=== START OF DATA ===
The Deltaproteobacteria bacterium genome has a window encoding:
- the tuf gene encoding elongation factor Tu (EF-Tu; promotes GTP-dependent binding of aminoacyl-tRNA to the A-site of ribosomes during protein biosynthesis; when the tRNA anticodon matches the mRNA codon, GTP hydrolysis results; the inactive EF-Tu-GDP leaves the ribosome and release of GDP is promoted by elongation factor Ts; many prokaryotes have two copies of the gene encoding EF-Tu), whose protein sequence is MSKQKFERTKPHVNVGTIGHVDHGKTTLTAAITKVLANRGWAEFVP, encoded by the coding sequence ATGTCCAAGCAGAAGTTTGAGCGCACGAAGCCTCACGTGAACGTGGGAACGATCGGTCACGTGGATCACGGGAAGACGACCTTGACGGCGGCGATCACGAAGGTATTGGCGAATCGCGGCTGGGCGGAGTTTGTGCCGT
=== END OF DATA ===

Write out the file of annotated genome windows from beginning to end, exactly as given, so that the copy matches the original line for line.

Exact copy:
The Deltaproteobacteria bacterium genome has a window encoding:
- the tuf gene encoding elongation factor Tu (EF-Tu; promotes GTP-dependent binding of aminoacyl-tRNA to the A-site of ribosomes during protein biosynthesis; when the tRNA anticodon matches the mRNA codon, GTP hydrolysis results; the inactive EF-Tu-GDP leaves the ribosome and release of GDP is promoted by elongation factor Ts; many prokaryotes have two copies of the gene encoding EF-Tu), whose protein sequence is MSKQKFERTKPHVNVGTIGHVDHGKTTLTAAITKVLANRGWAEFVP, encoded by the coding sequence ATGTCCAAGCAGAAGTTTGAGCGCACGAAGCCTCACGTGAACGTGGGAACGATCGGTCACGTGGATCACGGGAAGACGACCTTGACGGCGGCGATCACGAAGGTATTGGCGAATCGCGGCTGGGCGGAGTTTGTGCCGT